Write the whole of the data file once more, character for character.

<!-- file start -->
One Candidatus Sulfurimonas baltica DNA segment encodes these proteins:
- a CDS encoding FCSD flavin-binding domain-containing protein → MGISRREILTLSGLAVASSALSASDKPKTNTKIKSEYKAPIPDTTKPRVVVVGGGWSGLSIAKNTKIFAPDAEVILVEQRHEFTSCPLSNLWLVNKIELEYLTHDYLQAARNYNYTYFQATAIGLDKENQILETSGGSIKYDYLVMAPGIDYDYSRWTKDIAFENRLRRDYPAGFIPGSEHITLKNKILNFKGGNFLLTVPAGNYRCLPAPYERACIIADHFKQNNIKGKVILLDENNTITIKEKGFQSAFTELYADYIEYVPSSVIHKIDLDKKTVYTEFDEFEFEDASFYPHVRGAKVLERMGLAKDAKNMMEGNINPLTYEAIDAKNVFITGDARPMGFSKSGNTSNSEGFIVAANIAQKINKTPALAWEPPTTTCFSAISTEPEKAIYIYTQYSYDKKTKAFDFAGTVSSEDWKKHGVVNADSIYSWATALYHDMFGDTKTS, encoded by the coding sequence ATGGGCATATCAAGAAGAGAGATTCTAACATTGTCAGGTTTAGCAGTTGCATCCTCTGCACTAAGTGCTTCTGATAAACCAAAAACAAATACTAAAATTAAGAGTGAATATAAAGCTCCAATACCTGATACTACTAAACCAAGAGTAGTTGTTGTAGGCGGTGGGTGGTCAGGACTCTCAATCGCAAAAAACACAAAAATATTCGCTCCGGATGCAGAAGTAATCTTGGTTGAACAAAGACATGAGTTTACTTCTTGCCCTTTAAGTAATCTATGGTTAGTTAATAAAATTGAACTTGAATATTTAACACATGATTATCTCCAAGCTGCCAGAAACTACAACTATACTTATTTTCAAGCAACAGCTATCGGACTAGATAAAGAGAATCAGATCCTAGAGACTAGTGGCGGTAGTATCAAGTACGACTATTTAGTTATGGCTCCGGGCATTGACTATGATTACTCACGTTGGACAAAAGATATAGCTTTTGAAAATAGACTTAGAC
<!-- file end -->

One Candidatus Sulfurimonas baltica DNA segment encodes these proteins:
- a CDS encoding FCSD flavin-binding domain-containing protein → MGISRREILTLSGLAVASSALSASDKPKTNTKIKSEYKAPIPDTTKPRVVVVGGGWSGLSIAKNTKIFAPDAEVILVEQRHEFTSCPLSNLWLVNKIELEYLTHDYLQAARNYNYTYFQATAIGLDKENQILETSGGSIKYDYLVMAPGIDYDYSRWTKDIAFENRLRRDYPAGFIPGSEHITLKNKILNFKGGNFLLTVPAGNYRCLPAPYERACIIADHFKQNNIKGKVILLDENNTITIKEKGFQSAFTELYADYIEYVPSSVIHKIDLDKKTVYTEFDEFEFEDASFYPHVRGAKVLERMGLAKDAKNMMEGNINPLTYEAIDAKNVFITGDARPMGFSKSGNTSNSEGFIVAANIAQKINKTPALAWEPPTTTCFSAISTEPEKAIYIYTQYSYDKKTKAFDFAGTVSSEDWKKHGVVNADSIYSWATALYHDMFGDTKTS, encoded by the coding sequence ATGGGCATATCAAGAAGAGAGATTCTAACATTGTCAGGTTTAGCAGTTGCATCCTCTGCACTAAGTGCTTCTGATAAACCAAAAACAAATACTAAAATTAAGAGTGAATATAAAGCTCCAATACCTGATACTACTAAACCAAGAGTAGTTGTTGTAGGCGGTGGGTGGTCAGGACTCTCAATCGCAAAAAACACAAAAATATTCGCTCCGGATGCAGAAGTAATCTTGGTTGAACAAAGACATGAGTTTACTTCTTGCCCTTTAAGTAATCTATGGTTAGTTAATAAAATTGAACTTGAATATTTAACACATGATTATCTCCAAGCTGCCAGAAACTACAACTATACTTATTTTCAAGCAACAGCTATCGGACTAGATAAAGAGAATCAGATCCTAGAGACTAGTGGCGGTAGTATCAAGTACGACTATTTAGTTATGGCTCCGGGCATTGACTATGATTACTCACGTTGGACAAAAGATATAGCTTTTGAAAATAGACTTAGAC